Trinity 2 ~ Follow Me!

Mo Lunn
The Rev'd Mo Lunn
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Follow Me!

Luke 9.51-62

May I speak in the name of God, Father, Son and Holy Spirit. Amen.

Who was the first person on twitter to get twenty million followers?
It was Lady Ga Ga.

And who has the largest following on Face Book?
With 123 million followers, it is Christiano Ronaldo.

We are familiar with the concept of being a follower. Men and women follow football teams; or politicians. Bands, film stars, soap operas and even shops have their followers. Most people have heroes whom they follow. Christians over the centuries have become ‘followers’ of Reformers like Luther, Puritans like Bunyan, or evangelical leaders like John Wesley. There are certain preachers and writers today, who have helped us by their sermons and books and we know one quite well. We gently follow them while not giving them our hearts and lives.

In the first century there were wandering preachers who gathered disciples around them, followers who chose for a while to put themselves under the teaching of these rabbis and learn from them. So it became natural and usual for people to come under the influence of others – like students going off to college for a few years today.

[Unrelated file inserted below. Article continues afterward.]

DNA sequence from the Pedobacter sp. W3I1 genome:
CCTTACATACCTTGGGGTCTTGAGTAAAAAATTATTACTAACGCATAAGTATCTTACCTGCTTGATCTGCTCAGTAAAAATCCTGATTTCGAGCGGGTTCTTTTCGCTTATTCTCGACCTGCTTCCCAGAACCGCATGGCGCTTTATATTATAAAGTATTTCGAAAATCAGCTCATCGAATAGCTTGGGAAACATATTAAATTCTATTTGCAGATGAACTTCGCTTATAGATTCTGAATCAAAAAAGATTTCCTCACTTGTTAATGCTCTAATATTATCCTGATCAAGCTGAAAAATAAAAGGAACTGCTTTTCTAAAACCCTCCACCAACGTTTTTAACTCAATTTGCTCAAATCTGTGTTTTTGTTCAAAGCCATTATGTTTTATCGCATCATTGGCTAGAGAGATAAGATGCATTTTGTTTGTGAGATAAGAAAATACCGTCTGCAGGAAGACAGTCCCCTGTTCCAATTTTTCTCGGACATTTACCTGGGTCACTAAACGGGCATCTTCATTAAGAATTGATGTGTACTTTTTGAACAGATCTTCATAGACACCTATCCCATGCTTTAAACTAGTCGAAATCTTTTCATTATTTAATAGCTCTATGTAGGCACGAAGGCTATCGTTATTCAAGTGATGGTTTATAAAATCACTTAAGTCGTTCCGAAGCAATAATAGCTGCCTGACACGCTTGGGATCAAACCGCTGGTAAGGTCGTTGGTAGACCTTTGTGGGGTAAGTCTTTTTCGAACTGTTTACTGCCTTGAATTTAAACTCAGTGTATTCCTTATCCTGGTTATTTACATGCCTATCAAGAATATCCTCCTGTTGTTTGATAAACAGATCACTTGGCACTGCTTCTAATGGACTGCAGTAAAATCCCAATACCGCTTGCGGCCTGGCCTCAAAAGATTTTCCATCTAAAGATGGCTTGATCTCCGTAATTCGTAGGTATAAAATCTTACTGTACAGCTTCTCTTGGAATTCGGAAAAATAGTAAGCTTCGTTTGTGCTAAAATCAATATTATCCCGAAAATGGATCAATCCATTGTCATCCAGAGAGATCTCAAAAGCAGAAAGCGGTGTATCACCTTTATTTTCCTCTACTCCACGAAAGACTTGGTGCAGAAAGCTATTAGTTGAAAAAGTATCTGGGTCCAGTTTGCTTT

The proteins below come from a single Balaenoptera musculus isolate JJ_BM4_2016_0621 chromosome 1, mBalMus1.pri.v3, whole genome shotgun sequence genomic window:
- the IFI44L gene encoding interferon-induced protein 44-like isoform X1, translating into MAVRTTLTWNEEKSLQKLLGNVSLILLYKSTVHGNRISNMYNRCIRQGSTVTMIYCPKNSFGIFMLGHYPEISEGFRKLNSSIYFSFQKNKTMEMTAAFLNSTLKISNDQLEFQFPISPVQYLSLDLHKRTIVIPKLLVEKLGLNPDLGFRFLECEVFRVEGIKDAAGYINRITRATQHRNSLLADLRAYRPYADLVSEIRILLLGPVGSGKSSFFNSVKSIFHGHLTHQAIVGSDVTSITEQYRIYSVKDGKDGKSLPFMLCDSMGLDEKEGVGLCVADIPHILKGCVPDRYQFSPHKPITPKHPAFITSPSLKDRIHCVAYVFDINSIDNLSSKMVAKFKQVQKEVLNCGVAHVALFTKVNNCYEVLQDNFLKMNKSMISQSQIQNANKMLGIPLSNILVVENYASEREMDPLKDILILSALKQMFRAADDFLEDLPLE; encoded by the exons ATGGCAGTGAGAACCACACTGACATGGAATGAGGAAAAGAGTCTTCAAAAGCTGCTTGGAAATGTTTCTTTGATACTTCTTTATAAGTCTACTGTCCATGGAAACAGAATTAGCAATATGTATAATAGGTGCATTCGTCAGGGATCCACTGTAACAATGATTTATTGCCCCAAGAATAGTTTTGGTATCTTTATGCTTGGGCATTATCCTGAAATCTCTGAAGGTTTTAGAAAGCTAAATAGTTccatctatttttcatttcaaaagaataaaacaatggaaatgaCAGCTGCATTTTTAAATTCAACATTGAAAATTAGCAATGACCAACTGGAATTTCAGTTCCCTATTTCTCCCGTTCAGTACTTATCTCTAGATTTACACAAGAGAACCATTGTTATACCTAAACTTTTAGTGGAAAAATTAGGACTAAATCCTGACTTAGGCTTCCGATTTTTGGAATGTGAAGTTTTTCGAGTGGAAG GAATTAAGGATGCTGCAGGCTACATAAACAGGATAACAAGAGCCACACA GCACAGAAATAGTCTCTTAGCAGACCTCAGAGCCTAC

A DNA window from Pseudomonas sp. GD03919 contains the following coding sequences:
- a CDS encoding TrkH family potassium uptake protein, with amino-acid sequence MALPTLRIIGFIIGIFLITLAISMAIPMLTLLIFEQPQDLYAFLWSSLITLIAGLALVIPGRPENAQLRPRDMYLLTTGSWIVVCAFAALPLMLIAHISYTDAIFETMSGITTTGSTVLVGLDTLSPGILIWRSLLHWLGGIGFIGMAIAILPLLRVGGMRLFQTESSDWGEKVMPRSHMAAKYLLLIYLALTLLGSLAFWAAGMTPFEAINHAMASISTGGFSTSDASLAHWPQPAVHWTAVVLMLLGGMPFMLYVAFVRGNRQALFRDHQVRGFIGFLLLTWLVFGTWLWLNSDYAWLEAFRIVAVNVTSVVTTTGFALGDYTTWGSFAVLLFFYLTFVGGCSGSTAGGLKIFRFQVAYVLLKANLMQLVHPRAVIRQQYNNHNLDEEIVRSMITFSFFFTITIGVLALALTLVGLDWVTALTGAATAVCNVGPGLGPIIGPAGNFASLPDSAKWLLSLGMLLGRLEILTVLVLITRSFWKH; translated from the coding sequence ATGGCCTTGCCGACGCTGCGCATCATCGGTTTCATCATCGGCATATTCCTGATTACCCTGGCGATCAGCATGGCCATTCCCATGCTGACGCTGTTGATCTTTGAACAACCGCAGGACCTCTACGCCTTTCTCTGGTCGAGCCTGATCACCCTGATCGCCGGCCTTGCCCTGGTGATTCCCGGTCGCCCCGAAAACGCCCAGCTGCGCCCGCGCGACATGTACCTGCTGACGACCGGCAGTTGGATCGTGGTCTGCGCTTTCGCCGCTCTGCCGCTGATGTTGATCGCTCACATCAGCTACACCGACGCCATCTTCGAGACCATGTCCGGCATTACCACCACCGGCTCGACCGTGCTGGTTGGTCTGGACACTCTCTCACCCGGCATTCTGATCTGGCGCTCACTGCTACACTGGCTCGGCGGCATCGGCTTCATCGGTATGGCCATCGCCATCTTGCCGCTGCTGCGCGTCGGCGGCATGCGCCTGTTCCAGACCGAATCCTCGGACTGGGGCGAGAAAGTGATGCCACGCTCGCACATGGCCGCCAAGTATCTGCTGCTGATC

People at the time of Jesus saw his life and heard his teaching and decided, “Yes. I need to follow him.” They thought in terms of leaving their homes and jobs for a while and walking with Jesus around Galilee and going to Jerusalem with him. They would sit at his feet as he was teaching, asking him questions, watching his life, how he lived. Then, after a time, they returned to their wives and their family life.

In the passage we heard this morning we meet three such men who were on the verge of making this decision. They were thinking, “I’ll become a follower of Jesus.” You notice the theme word this morning is ‘follow’; it’s found three times about three different men; “I will follow you,” “Follow me.” “I will follow you, Lord, but …”.

Let us look at each of them, and see what it means to become a real follower of the Jesus Christ.

As they were walking along a dusty middle-east road they met a man who said to Jesus, “I will follow you wherever you go”. Thinking, “Jesus, you have a dedicated new disciple in me. I will stick to you through thick and thin. In whatever weather, I’ll be there. Whatever you give me to do, I will do it, fetching and carrying water, anything nothing will dent my ego. However hard it gets, you can rely on me. I’ll never be shaken.”

We have no reason to think this man was anything but sincere. He was not out to get an easy life, giving up his home responsibilities to wander on a magical mystery tour with Jesus. He volunteered publicly to serve Jesus. We would love to have him sitting in a pew on Sundays as one of our congregation. Our Churchwardens would welcome him, as he walked into church and he’d be given a special smile with the hymnbook. If he came back regularly he’d be a real asset to the church. This man is an evangelist’s dream. He would agree to everything, needing very little instruction. Just six meetings, climaxed in trip to Launde Abbey. This man is a candidate for leadership in the church.

That’s how it is done in the world today – everywhere. It is not hard to become known as a follower of Jesus Christ. It’s relatively easy. While joining a golf club or other organisation makes demands on attendance and financial support, becoming a follower of Jesus requires only the words, “I will follow you,” and you’re in!